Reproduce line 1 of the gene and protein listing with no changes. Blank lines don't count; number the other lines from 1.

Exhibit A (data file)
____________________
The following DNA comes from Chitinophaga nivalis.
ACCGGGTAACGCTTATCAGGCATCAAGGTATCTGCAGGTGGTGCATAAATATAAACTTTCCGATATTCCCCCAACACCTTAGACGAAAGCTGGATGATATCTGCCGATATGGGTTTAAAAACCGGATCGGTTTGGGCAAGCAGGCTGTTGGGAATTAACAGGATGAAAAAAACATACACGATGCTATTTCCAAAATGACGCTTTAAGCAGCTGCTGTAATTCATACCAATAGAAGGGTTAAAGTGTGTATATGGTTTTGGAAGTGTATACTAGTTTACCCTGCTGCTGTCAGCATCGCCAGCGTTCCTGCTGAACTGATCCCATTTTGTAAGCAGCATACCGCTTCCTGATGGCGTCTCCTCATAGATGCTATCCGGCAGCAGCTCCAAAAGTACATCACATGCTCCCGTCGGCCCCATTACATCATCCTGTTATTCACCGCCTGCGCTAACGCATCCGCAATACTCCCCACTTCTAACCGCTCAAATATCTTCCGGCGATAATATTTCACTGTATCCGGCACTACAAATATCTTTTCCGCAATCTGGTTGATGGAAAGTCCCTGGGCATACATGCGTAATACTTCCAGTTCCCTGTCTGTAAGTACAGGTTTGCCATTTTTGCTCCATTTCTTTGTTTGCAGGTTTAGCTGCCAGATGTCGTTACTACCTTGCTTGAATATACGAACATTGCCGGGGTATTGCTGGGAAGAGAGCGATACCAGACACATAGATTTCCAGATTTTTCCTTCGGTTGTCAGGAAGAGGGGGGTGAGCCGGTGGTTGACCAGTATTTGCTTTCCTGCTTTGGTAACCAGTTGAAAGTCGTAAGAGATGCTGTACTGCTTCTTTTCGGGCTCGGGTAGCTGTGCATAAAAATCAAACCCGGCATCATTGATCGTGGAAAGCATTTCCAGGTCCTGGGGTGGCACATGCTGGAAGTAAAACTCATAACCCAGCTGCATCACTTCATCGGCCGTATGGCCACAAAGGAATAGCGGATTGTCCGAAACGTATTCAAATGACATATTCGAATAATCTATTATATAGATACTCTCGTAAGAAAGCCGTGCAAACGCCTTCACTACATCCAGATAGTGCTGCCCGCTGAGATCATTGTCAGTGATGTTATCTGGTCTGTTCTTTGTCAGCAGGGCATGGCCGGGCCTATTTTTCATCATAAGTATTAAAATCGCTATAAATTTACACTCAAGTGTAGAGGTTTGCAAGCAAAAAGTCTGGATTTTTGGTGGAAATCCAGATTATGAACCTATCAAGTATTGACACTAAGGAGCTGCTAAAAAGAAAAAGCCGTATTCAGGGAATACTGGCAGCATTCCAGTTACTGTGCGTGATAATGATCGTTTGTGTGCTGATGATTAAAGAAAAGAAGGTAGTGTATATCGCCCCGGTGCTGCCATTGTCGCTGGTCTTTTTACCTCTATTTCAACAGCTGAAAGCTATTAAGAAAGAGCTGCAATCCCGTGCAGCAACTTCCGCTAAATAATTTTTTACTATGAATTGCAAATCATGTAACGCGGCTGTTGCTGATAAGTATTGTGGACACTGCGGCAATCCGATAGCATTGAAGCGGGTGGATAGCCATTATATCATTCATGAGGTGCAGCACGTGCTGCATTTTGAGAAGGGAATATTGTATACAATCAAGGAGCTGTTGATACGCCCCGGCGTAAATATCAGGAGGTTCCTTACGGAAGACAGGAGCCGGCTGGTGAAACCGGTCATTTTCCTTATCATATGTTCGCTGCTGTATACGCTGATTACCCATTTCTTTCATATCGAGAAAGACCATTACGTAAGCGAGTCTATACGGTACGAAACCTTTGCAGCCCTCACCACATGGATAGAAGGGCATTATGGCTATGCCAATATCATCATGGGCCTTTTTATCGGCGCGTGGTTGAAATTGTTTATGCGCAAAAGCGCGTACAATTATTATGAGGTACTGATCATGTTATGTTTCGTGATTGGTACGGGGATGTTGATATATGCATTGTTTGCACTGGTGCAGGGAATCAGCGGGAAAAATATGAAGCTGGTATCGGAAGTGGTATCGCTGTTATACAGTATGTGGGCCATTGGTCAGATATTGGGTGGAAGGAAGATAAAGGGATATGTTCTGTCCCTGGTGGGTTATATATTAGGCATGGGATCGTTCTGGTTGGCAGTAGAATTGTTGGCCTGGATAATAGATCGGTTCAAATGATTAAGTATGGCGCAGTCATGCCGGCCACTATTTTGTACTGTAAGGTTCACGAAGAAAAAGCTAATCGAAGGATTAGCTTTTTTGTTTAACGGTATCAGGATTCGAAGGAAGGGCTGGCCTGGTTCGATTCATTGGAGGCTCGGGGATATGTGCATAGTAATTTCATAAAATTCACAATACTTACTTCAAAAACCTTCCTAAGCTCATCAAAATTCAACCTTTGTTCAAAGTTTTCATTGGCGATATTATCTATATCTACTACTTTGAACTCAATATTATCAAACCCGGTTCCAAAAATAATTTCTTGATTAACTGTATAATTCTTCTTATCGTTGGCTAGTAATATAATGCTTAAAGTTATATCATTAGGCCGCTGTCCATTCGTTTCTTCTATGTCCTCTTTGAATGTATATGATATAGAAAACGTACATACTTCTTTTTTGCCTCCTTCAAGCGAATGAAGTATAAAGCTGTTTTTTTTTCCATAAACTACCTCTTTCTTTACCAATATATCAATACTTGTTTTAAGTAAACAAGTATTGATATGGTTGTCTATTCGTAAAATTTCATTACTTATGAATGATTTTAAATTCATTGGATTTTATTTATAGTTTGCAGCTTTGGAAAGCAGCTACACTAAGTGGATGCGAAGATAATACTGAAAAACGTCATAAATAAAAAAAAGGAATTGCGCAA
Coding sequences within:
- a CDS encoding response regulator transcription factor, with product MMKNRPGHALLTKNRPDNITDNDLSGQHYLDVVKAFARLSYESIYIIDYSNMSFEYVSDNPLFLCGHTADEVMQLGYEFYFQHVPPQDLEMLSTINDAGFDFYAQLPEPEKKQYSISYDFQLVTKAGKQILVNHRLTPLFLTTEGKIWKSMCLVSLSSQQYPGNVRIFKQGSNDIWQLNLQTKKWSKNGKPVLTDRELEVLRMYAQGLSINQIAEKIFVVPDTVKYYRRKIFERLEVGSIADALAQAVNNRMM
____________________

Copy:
The following DNA comes from Chitinophaga nivalis.